When Roku (ROKU 1.63%) reported second-quarter earnings last week, it spooked investors a bit when management highlighted some supply chain issues that have arisen.
Shortages of materials and some logistical constraints are showing up everywhere as businesses navigate through some difficult times. Those issues were a big part of why the stock price fell later in the week even after Roku's report showed the video streaming platform operator beat revenue and earnings estimates.
Supply chain issues will persist
Importantly, Roku reports revenue and gross profit from two segments: Player and platform. The player segment consists mostly of devices people purchase to get access to the Roku platform. The platform segment is where the company generates the bulk of its revenue and profit. For instance, in the most recent quarter, gross profit from the platform segment was $345 million, while the player segment's bottom line was negative.
Still, the players are key for Roku as that is how it brings in new viewers to its platform. That's probably why Roku is happy to sell the players at little or no profit, to bring in new accounts. However, management made two comments in the company's Q2 earnings announcement on Aug. 4 that suggest it will need to sell these players at an increasingly negative margin in the near term:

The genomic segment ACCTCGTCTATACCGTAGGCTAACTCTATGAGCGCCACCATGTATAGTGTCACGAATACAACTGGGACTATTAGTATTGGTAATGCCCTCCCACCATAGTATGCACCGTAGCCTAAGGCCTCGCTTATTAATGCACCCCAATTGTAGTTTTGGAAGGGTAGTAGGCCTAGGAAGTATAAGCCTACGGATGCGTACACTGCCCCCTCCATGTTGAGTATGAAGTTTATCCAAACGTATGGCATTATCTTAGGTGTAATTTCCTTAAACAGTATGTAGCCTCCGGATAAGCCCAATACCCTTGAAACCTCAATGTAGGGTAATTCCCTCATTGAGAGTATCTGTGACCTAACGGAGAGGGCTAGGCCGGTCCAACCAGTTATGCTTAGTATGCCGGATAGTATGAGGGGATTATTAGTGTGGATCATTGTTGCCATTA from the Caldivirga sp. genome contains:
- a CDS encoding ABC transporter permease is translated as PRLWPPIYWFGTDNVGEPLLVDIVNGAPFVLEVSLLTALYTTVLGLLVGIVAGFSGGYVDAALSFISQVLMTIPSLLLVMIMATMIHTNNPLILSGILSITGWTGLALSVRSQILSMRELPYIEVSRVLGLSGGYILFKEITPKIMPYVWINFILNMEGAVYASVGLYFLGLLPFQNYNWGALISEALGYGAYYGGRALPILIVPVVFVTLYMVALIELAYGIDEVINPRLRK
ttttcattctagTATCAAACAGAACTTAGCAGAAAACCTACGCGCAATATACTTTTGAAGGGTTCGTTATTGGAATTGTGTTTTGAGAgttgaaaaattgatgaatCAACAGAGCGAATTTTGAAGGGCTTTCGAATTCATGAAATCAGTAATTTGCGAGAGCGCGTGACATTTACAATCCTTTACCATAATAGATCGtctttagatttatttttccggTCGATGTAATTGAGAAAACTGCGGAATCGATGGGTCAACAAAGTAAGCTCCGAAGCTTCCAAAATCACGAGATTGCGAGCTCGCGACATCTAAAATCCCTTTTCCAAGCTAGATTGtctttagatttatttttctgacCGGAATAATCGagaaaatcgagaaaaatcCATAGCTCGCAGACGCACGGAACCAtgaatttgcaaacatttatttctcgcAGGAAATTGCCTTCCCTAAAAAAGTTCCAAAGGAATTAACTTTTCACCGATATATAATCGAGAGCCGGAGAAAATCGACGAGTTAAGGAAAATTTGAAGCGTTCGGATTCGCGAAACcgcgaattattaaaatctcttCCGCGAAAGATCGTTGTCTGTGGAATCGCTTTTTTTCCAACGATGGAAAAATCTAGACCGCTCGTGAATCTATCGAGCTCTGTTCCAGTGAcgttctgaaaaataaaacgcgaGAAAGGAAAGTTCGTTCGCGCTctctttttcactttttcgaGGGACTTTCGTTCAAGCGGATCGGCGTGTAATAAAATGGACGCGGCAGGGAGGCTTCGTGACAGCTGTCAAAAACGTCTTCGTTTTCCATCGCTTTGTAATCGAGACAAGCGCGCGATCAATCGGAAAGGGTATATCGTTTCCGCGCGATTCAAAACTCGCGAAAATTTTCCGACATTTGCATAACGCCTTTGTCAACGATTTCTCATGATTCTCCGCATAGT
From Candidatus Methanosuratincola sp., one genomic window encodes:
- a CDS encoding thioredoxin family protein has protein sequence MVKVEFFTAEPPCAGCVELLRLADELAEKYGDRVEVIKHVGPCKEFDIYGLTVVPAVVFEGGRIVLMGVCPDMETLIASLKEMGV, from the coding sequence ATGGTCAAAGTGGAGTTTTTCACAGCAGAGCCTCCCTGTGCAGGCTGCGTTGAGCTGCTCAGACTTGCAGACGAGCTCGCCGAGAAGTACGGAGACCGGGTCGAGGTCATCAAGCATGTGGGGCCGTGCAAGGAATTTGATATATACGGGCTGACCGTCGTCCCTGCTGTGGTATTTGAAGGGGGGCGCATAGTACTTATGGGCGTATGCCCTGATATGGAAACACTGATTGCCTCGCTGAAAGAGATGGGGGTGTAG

"Within the Player segment, we expect global supply chain constraints and component cost increases to worsen in the second half of 2021, leading to increasing negative player gross margin. We believe these industry supply chain constraints and cost increases for streaming players and TV [original equipment manufacturers (OEM)] partners will continue into 2022."
"Player unit sales in Q2 2021 were relatively flat year over year, following the demand spike in Q2 2020. Tight component supply conditions and shipping constraints continued to increase costs faster than expected across all consumer electronics categories. In Q2, we insulated consumers from increased costs for Roku players, which resulted in Player gross margin turning negative in the quarter."
That's in stark contrast to the previous four quarters, where the company earned a total gross profit of $48 million from the sale of its players. In Q2, the company reported a loss of $6.7 million from the segment and indicates the losses will worsen over the next several quarters.
What this could mean for investors
Despite supply chain challenges in the near term, Roku's excellent growth prospects remain intact. The company reported revenue growth of 81% in Q2 and increased gross profit by 130% from the same time last year.
People continue to shift their viewing to streaming versus linear TV. As evidence of that trend, in Q2, hours spent watching content on Roku devices increased 19% from the year before, whereas consumption through linear TV fell 19%. The direction of that change is unlikely to reverse anytime soon.
Investors can treat the pullback in Roku's stock price as an opportunity to buy the stock at a lower price. That being said, be prepared for continued volatility over the next few quarters as the company grapples with supply chain disruptions.